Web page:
Relief from Some PPP Restrictions

Hodgson Russ LLP

As small businesses received Paycheck Protection Program ("PPP") loans and began to consider the best way to maximize loan forgiveness, many argued the initial scope of forgiveness was too narrow to address the challenges they faced in these difficult times. Congress appears to have heard many of these borrowers’ concerns, and on June 3 passed the Paycheck Protection Program Flexibility Act of 2020 (the “Act”) to alleviate some of these issues. The President is expected to sign the Act into law in the coming days.

We previously published several alerts addressing the PPP, most recently explaining then-current PPP forgiveness guidance. While additional interpretive guidance will certainly follow from the Small Business Administration (“SBA”), the Act changes the PPP, and particularly the approach to forgiveness, in a number of significant and, for the most part, borrower-friendly ways. A summary of the existing PPP rules are outlined below, together with the changes under the Act.

  • LOAN TERMS

Original PPP Rule:
- Loan maturity date of two years
- Deferral of principal and interest payments for six months from loan date

New PPP Rule Under the Act:
- Loan maturity of a minimum of five years
• Applies to PPP loans made after the Act becomes effective
• For loans made before the Act becomes effective, the Act permits renegotiation of maturity
- Principal and interest payments are deferred until the date the lender receives the forgiveness amount from SBA
• The Act is not clear on what happens to the deferral if no forgiveness is awarded
• If a borrower does not apply for forgiveness, loan payments will be due beginning ten months after the last day of the covered period for forgiveness expenses (more on that below)

  • LOAN FORGIVENESS

Original PPP Rule:
- Forgivable expenses must be incurred or paid within eight weeks after the loan is funded
- At least 75% of any amount forgiven must be attributable to payroll costs
- If wage or headcount reductions taken between February 15 and April 26, 2020 are restored by June 30, 2020, forgiveness will not be reduced

New PPP Rule Under the Act:
- Forgivable expenses must be incurred or paid within a period ending on the earlier of (1) 24 weeks from the date the loan is funded or (2) December 31, 2020.
• Borrowers may still elect to use the 8 week period, helpful for those who have spent proceeds and are already in a position to apply for forgiveness
- To be eligible for forgiveness, at least 60% of loan proceeds must be spent on payroll costs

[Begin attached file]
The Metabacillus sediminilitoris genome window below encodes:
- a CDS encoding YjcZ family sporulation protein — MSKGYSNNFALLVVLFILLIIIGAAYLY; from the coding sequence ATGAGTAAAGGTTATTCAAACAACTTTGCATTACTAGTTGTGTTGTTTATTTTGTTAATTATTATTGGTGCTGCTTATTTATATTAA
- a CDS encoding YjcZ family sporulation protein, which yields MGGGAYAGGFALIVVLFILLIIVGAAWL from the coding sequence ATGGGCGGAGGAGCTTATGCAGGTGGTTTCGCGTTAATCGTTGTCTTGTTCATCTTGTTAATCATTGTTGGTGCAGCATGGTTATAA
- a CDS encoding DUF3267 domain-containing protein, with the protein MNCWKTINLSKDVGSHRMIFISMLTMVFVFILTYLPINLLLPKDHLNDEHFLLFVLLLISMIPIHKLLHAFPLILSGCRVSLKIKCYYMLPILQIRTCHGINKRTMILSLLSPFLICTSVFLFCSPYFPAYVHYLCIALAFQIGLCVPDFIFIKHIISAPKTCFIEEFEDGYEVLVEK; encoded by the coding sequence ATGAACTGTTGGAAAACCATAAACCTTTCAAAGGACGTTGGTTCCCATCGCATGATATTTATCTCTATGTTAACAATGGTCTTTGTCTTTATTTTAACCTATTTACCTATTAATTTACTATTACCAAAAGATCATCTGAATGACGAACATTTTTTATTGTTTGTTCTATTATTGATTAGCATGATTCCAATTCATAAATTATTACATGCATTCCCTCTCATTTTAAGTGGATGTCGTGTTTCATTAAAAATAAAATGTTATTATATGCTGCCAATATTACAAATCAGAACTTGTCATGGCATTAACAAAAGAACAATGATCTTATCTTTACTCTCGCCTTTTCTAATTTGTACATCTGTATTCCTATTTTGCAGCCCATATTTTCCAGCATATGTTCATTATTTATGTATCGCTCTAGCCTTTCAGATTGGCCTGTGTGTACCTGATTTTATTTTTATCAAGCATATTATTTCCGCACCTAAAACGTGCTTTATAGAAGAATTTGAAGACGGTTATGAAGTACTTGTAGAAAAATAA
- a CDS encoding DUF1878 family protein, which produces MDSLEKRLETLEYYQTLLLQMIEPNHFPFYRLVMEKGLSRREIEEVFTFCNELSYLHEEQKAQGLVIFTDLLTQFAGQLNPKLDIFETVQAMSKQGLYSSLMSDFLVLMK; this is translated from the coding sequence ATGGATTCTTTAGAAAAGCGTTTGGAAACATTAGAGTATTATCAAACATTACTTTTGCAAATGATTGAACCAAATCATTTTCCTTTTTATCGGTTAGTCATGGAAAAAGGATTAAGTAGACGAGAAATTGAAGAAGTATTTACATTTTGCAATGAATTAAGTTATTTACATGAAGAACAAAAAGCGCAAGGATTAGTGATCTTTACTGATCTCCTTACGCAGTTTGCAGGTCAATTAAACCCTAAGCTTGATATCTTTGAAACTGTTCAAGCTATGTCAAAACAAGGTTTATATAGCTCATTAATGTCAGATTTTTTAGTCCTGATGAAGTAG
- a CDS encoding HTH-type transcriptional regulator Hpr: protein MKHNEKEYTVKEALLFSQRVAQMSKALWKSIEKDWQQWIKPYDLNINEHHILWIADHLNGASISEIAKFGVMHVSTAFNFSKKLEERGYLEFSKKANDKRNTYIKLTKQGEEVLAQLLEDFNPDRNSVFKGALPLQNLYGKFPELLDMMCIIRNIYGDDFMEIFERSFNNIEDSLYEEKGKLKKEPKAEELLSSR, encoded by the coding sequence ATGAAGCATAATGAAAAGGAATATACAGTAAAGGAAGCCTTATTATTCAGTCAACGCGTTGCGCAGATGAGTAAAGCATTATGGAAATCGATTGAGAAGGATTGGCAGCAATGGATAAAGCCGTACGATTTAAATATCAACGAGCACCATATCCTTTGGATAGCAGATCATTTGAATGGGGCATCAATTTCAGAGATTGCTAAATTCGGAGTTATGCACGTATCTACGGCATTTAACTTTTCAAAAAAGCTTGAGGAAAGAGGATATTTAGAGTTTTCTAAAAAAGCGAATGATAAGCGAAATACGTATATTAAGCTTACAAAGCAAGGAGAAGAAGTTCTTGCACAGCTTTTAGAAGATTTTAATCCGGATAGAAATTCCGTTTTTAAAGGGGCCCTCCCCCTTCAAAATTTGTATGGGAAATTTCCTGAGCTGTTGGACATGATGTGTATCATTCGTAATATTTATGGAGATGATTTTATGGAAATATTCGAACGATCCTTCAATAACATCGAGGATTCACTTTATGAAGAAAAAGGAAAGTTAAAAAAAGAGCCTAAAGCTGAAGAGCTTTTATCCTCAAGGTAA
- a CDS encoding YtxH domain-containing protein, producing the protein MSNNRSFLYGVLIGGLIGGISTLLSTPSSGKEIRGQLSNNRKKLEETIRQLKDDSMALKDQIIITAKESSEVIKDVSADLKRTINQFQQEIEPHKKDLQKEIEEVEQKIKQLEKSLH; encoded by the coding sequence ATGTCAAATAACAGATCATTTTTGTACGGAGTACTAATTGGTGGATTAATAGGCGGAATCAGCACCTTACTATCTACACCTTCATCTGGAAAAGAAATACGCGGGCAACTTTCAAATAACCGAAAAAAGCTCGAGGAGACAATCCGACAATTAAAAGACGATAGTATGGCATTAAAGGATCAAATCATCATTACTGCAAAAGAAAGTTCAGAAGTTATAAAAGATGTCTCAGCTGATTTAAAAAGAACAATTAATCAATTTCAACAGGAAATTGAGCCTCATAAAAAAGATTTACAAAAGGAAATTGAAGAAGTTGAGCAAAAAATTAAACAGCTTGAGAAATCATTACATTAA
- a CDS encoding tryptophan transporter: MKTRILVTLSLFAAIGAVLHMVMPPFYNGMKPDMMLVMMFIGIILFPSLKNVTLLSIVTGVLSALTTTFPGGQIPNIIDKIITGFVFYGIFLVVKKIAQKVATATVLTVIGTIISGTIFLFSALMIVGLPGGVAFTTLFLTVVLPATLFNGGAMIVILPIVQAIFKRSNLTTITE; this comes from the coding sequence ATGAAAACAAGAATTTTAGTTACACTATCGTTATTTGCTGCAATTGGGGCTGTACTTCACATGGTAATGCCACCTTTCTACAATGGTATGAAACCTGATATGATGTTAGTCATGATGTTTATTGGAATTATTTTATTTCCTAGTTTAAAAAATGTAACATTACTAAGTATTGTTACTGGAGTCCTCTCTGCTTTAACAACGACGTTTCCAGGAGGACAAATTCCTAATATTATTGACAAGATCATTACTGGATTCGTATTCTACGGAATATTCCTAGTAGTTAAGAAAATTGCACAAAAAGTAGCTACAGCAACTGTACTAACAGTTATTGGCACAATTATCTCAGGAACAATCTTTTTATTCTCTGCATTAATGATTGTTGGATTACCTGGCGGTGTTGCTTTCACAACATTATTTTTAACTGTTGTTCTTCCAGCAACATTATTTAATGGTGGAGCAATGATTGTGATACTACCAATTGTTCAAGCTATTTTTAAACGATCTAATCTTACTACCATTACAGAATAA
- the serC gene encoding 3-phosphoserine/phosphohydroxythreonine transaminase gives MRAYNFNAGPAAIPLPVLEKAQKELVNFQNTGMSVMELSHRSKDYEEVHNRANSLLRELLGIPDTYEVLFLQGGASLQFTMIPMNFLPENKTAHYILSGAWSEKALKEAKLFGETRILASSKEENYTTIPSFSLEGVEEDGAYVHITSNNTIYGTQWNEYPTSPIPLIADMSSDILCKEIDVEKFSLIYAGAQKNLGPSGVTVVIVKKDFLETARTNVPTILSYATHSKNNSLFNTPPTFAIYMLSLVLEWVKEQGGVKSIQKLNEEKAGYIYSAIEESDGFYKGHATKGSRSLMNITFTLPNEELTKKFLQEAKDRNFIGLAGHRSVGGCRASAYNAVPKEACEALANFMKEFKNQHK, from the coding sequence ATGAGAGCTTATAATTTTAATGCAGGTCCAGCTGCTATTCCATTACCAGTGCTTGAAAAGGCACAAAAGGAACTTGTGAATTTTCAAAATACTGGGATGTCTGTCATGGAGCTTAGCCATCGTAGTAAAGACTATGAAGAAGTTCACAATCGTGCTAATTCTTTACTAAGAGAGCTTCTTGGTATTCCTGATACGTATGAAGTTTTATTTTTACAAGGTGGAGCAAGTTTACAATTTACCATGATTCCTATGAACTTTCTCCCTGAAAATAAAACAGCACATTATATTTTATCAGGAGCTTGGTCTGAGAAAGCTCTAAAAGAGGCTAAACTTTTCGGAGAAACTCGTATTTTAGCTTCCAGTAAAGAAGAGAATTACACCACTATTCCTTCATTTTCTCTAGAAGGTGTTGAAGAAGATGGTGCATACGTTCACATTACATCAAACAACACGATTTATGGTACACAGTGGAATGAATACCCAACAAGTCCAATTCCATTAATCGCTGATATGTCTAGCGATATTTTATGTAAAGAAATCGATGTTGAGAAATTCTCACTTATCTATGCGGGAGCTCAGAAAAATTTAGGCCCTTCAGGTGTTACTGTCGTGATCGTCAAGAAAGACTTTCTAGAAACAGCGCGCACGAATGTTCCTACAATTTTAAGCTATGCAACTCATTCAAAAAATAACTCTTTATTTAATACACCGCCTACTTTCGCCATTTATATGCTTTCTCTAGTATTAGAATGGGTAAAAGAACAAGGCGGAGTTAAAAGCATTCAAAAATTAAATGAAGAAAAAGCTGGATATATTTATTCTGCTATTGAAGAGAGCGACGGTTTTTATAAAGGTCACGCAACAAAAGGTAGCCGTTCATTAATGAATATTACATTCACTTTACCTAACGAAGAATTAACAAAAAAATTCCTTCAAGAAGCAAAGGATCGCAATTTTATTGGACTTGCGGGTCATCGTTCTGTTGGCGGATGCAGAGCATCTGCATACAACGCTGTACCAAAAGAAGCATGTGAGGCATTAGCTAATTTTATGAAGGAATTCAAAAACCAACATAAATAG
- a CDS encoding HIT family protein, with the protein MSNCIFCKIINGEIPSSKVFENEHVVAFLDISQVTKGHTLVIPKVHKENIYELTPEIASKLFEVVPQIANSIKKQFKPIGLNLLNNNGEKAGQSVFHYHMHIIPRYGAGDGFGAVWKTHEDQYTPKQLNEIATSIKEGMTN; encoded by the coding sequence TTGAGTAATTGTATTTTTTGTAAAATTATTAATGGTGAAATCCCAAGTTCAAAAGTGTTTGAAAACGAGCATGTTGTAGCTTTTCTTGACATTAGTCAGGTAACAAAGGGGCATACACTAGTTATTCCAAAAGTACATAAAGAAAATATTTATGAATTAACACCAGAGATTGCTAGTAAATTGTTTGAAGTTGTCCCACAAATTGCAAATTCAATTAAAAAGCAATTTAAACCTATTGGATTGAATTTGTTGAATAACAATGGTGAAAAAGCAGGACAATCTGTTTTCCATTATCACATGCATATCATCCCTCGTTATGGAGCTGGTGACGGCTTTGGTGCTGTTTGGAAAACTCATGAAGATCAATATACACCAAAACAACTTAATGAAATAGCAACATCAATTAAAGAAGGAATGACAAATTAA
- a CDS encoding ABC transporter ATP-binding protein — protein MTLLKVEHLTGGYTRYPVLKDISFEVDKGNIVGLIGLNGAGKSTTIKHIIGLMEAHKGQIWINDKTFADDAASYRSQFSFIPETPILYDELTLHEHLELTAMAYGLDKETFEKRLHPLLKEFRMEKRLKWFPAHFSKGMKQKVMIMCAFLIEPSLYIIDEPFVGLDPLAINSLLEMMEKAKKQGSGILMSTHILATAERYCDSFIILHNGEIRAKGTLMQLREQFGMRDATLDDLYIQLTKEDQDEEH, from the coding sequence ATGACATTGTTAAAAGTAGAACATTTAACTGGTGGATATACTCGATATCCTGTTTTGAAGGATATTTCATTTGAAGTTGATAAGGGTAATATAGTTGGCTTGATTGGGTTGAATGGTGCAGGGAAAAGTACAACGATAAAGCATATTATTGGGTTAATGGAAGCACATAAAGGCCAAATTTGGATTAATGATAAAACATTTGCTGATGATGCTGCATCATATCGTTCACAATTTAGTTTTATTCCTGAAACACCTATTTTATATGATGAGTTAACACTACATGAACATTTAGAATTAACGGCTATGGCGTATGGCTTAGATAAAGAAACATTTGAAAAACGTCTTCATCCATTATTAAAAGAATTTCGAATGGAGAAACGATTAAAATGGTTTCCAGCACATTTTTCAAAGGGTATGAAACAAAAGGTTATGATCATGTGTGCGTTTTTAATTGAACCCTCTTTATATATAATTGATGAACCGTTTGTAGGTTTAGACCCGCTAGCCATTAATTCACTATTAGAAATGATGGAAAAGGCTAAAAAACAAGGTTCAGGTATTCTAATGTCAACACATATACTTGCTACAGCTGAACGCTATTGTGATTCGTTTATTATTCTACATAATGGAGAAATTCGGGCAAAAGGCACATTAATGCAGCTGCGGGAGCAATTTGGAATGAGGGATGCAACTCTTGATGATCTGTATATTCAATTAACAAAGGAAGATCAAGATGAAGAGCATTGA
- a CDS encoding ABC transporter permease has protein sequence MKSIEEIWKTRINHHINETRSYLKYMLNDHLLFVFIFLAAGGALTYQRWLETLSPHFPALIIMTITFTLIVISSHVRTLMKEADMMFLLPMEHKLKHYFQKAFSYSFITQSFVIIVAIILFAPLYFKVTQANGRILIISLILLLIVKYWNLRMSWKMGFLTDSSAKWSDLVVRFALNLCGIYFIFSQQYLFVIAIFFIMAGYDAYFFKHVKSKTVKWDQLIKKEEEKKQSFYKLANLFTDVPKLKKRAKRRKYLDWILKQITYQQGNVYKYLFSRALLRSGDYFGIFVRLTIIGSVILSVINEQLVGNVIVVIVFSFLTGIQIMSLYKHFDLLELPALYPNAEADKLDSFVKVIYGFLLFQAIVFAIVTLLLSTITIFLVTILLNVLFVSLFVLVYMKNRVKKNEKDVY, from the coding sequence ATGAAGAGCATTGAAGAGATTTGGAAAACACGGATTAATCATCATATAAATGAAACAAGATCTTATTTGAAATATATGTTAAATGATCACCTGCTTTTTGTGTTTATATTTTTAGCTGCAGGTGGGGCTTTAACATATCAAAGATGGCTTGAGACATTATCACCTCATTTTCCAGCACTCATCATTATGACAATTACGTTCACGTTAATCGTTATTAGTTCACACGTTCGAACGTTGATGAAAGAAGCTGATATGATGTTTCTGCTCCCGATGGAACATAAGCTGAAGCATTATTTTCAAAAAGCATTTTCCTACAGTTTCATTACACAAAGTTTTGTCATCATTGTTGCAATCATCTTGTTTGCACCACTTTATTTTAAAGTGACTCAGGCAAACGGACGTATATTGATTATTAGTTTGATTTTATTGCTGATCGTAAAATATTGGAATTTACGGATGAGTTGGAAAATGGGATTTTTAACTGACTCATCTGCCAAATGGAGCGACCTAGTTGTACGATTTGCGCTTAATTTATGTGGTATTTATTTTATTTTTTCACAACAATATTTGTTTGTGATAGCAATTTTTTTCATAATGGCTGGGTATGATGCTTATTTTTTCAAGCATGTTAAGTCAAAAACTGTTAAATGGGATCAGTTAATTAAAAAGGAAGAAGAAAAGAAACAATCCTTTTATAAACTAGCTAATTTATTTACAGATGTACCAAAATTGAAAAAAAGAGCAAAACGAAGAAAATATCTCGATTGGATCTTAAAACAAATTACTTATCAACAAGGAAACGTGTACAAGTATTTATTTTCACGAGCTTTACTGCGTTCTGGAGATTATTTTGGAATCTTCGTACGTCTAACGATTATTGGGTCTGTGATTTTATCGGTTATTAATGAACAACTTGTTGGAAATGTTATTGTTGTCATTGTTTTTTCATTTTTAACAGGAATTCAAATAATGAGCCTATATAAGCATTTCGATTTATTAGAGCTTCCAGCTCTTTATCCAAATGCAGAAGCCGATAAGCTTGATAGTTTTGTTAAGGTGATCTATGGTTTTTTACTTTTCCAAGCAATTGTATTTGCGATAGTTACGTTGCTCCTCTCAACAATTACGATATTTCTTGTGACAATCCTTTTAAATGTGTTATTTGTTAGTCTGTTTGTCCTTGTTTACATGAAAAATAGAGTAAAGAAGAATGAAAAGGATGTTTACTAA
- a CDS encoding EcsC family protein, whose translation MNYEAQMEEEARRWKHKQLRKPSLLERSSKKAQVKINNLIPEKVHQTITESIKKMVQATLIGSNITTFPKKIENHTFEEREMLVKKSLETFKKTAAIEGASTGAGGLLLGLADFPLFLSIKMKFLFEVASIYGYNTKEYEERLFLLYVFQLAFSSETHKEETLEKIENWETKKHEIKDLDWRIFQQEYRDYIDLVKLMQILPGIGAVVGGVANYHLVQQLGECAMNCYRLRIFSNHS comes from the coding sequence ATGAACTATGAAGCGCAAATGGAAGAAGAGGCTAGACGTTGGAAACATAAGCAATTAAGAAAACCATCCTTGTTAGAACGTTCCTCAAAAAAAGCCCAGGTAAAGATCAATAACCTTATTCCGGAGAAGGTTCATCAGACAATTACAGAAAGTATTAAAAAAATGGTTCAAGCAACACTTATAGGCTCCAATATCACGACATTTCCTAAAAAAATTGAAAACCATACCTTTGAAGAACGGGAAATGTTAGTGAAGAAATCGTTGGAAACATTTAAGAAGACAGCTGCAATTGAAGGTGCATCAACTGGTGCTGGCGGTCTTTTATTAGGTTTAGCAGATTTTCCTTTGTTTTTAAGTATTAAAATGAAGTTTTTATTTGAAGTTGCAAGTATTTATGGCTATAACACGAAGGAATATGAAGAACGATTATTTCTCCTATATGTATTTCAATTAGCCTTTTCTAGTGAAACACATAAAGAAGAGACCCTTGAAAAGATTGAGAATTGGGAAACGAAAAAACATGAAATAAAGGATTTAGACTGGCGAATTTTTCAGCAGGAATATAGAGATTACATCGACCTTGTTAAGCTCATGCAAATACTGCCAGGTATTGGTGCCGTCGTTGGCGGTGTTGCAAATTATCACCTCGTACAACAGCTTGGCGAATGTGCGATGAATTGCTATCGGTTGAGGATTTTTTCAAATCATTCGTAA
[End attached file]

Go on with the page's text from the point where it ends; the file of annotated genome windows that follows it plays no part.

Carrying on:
• As written, creates a “cliff”, which is a potential problem for unwary borrowers. For example, if 59% of loan proceeds are spent on payroll costs, the borrower could lose eligibility for forgiveness entirely
• Congress has indicated a cliff was not their intention, so stay tuned for additional guidance on this point from SBA.
- If wage or headcount reductions taken between February 15 and April 26, 2020 are restored by December 31, 2020, forgiveness will not be reduced
- New loan forgiveness reduction exemption: Forgiveness will not be reduced if borrower experiences a loss of full time equivalent employees during the period February 15, 2020 to December 31, 2020, but is able to document:
1. An inability to rehire individuals who were employees of the borrower on February 15, 2020; and
2. An inability to hire similarly qualified employees for unfilled positions on or before December 31, 2020

Or

The borrower was unable to return to the same level of business activity as in effect on February 15, 2020 due to compliance with COVID-19 safety requirements or guidance issued by Health and Human Services, the Centers for Disease Control, or Occupational Safety and Health Administration during the period March 1, 2020 to December 31, 2020

  • OTHER PROGRAMS

Original PPP Rule:
- Borrowers who receive loan forgiveness are not eligible to take advantage of the CARES Act payroll tax deferral

New PPP Rule Under the Act:
- The payroll tax deferral program is now available to PPP borrowers, including those who receive forgiveness of their loans.

DISCLAIMER: Because of the generality of this update, the information provided herein may not be applicable in all situations and should not be acted upon without specific legal advice based on particular situations.

© Hodgson Russ LLP | Attorney Advertising

Written by:

Hodgson Russ LLP
Contact
more
less

Hodgson Russ LLP on:

Reporters on Deadline

"My best business intelligence, in one easy email…"

Your first step to building a free, personalized, morning email brief covering pertinent authors and topics on JD Supra:
*By using the service, you signify your acceptance of JD Supra's Privacy Policy.
Custom Email Digest
- hide
- hide

This website uses cookies to improve user experience, track anonymous site usage, store authorization tokens and permit sharing on social media networks. By continuing to browse this website you accept the use of cookies. Click here to read more about how we use cookies.